High Hell does go out of its way to throw interesting and off-the-wall enemies at you. Unfortunately, speed and accuracy always prevail as the only way to overcome them. There’s no advanced movement or cover mechanics to speak of. It’s all comes down to shooting them before they shoot you - which is to say it comes down to trial and error. Once you know where enemies spawn, the challenge quickly dissipates.

Between finding that tempo, High Hell gets even weirder with its interactive, intermission-style loading screens. Between each level lies a short but strange vignette that invites you to click - and see what happens. Like everything in High Hell, this definitely do have a novel charm to them. Unfortunately, it’s all very surface-level.

High Hell is bright, colorful and stylish in all the ways that you’d expect from something in the Devolver Digital catalog. However, it’s all style. Little substance. Even if it is priced accordingly, it’s a little too disposable.

That said, if the idea of tackling a retro shooter like this one hits the right notes, you’ll probably relish the challenge of finding the right tempo.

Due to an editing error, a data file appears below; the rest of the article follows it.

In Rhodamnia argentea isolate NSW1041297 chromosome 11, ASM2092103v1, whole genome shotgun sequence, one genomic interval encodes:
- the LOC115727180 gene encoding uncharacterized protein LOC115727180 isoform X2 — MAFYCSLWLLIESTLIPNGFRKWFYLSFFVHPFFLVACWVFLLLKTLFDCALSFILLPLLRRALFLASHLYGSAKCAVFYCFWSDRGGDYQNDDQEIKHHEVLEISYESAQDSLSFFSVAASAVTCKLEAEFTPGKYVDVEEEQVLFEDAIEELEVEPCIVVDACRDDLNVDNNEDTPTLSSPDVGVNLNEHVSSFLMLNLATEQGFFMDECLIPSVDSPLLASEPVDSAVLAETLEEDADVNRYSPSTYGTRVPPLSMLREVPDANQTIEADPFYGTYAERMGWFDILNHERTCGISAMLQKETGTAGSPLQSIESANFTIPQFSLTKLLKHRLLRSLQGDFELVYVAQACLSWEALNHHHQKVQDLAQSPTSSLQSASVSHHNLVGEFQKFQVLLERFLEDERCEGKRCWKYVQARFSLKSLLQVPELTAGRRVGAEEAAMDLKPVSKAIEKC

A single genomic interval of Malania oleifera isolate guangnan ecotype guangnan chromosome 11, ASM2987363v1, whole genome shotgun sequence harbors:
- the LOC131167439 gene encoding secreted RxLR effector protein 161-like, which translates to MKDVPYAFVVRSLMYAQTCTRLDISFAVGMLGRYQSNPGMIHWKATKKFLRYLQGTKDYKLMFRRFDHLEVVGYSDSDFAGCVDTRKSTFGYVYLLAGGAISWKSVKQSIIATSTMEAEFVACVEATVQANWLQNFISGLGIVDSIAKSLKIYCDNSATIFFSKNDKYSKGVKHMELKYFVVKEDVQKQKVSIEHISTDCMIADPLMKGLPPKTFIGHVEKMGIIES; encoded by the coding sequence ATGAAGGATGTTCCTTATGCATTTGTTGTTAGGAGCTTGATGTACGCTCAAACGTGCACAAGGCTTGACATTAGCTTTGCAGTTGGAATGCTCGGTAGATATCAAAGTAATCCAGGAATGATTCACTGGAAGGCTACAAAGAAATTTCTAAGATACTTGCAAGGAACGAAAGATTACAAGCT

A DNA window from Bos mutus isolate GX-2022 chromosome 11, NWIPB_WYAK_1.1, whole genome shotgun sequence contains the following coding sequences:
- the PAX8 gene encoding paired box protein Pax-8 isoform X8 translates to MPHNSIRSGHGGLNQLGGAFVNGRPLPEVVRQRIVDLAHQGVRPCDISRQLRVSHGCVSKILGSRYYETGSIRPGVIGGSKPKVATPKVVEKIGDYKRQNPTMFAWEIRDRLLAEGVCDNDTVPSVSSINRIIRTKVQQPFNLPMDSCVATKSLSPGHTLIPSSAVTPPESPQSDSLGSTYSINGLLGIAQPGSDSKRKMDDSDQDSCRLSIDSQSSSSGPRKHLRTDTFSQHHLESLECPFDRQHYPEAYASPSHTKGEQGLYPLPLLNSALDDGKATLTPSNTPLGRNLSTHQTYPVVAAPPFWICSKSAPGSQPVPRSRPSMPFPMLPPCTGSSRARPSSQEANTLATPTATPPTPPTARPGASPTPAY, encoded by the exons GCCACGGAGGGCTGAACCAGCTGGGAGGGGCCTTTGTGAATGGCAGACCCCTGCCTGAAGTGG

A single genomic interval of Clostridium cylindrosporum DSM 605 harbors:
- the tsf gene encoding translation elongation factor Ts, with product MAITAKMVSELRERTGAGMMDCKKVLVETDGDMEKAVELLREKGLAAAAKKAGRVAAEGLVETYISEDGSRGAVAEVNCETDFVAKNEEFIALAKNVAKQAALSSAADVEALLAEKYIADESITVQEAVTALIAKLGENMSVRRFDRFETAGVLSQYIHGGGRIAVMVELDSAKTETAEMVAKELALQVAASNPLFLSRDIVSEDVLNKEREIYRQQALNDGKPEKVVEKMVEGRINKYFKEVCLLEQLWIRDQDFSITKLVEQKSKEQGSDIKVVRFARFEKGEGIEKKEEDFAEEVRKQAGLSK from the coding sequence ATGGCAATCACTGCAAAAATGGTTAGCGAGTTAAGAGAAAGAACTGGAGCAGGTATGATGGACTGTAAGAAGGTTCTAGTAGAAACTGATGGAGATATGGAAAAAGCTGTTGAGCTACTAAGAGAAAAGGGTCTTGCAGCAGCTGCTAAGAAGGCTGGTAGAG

High Hell is available now on Steam.

Join the newsletter!

Error: Please check your email address.
Rocket to Success - Your 10 Tips for Smarter ERP System Selection

Tags High HellHigh Hell Game

Keep up with the latest tech news, reviews and previews by subscribing to the Good Gear Guide newsletter.
Fergus Halliday

Fergus Halliday

PC World
Show Comments


James Cook University - Master of Data Science Online Course

Learn more >




Back To Business Guide

Click for more ›

Most Popular Reviews

Latest Articles


PCW Evaluation Team

Louise Coady

Brother MFC-L9570CDW Multifunction Printer

The printer was convenient, produced clear and vibrant images and was very easy to use

Edwina Hargreaves

WD My Cloud Home

I would recommend this device for families and small businesses who want one safe place to store all their important digital content and a way to easily share it with friends, family, business partners, or customers.

Walid Mikhael

Brother QL-820NWB Professional Label Printer

It’s easy to set up, it’s compact and quiet when printing and to top if off, the print quality is excellent. This is hands down the best printer I’ve used for printing labels.

Ben Ramsden

Sharp PN-40TC1 Huddle Board

Brainstorming, innovation, problem solving, and negotiation have all become much more productive and valuable if people can easily collaborate in real time with minimal friction.

Sarah Ieroianni

Brother QL-820NWB Professional Label Printer

The print quality also does not disappoint, it’s clear, bold, doesn’t smudge and the text is perfectly sized.

Ratchada Dunn

Sharp PN-40TC1 Huddle Board

The Huddle Board’s built in program; Sharp Touch Viewing software allows us to easily manipulate and edit our documents (jpegs and PDFs) all at the same time on the dashboard.

Featured Content

Product Launch Showcase

Latest Jobs

Don’t have an account? Sign up here

Don't have an account? Sign up now

Forgot password?